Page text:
• $\begingroup$ Nice, very good answer. I do wonder, when a wing is fully stalled, will the vortex generators also aid in stall recovery? It stands to reason...but I thought I'd ask. $\endgroup$
    – Jay Carr
    Apr 18, 2014 at 17:17
  • $\begingroup$ Depends what you mean by "fully stalled." Of course the vortex generators are only effective up to a certain angle of attack, after which they won't matter as much. But increasing the controllable AOA will certainly help throughout at stall and recovery. $\endgroup$
    – fooot
    Apr 18, 2014 at 17:21
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    $\begingroup$ The control surfaces are still working, because the flow stays attached to the lower part. They are less effective, yes, but not ineffective. In bad designs the upper flow separation becomes so much worse with aileron deflection that the rudder authority is reversed, but such bad designs should be older than you and me together. $\endgroup$ Apr 18, 2014 at 17:33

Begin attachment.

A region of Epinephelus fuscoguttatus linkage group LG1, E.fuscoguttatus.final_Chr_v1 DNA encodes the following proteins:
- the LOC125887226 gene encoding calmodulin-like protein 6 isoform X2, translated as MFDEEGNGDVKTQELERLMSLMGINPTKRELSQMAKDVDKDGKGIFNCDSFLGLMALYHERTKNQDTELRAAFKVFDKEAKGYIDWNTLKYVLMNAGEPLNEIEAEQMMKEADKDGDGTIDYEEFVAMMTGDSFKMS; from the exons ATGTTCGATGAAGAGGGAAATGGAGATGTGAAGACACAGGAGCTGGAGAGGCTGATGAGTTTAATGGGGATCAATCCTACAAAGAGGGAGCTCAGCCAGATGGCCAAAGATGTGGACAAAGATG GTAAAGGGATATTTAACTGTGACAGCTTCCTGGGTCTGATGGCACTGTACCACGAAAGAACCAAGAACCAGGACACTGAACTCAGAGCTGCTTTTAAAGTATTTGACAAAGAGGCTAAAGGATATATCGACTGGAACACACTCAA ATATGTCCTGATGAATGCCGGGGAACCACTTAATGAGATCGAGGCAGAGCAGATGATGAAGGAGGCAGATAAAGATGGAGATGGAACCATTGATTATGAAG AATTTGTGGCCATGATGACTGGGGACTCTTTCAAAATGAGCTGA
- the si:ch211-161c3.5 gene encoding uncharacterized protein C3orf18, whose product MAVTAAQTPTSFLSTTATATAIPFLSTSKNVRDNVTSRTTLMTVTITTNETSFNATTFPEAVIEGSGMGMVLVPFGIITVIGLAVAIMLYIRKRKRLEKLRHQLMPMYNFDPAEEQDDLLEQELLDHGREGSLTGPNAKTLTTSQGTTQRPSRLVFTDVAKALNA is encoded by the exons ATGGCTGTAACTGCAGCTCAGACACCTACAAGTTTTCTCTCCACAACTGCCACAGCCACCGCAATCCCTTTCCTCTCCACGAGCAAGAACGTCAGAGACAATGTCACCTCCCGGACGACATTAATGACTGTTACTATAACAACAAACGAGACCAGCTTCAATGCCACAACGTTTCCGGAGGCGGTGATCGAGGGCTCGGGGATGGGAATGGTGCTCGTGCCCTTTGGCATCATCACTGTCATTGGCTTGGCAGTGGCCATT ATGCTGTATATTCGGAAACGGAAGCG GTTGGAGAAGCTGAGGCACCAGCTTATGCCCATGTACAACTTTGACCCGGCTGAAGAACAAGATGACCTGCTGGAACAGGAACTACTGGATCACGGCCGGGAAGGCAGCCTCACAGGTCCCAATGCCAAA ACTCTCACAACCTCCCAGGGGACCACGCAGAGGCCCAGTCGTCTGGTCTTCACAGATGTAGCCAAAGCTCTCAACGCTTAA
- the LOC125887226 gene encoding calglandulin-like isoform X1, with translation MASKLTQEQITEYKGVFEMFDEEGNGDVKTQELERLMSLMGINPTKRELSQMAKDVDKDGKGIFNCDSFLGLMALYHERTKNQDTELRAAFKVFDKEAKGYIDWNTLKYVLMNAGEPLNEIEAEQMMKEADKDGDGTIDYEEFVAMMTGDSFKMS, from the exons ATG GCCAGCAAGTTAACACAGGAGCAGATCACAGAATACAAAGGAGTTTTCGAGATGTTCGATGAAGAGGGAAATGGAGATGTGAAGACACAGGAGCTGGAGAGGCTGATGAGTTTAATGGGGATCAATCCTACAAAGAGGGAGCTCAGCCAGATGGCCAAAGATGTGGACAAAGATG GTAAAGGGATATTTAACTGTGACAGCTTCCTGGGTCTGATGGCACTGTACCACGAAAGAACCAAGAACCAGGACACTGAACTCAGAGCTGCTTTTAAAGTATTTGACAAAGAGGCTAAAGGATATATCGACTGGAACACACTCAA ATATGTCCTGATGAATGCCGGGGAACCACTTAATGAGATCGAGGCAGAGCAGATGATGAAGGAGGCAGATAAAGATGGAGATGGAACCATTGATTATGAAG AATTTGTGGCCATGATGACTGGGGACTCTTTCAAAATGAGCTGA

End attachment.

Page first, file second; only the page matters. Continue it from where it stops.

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    $\begingroup$ One point to consider is that even if an elevator doesn't normally have enough authority to fully stall the plane in a steady state, the plane could still enter an accelerated stall by pulling back abruptly at high speeds. $\endgroup$
    – Lnafziger
    Apr 18, 2014 at 18:06

You may want to look at NASA's spin research program, appropriately described as as a 'spin-off'. There is a complete document on the web somewhere I post it if I find it. The knowledge gained from the research was actually incorporated into newer designs.

The Ercoupe was built as a safety plane that could not stall or spin, however there have been several crashes involving the plane, as accident records show.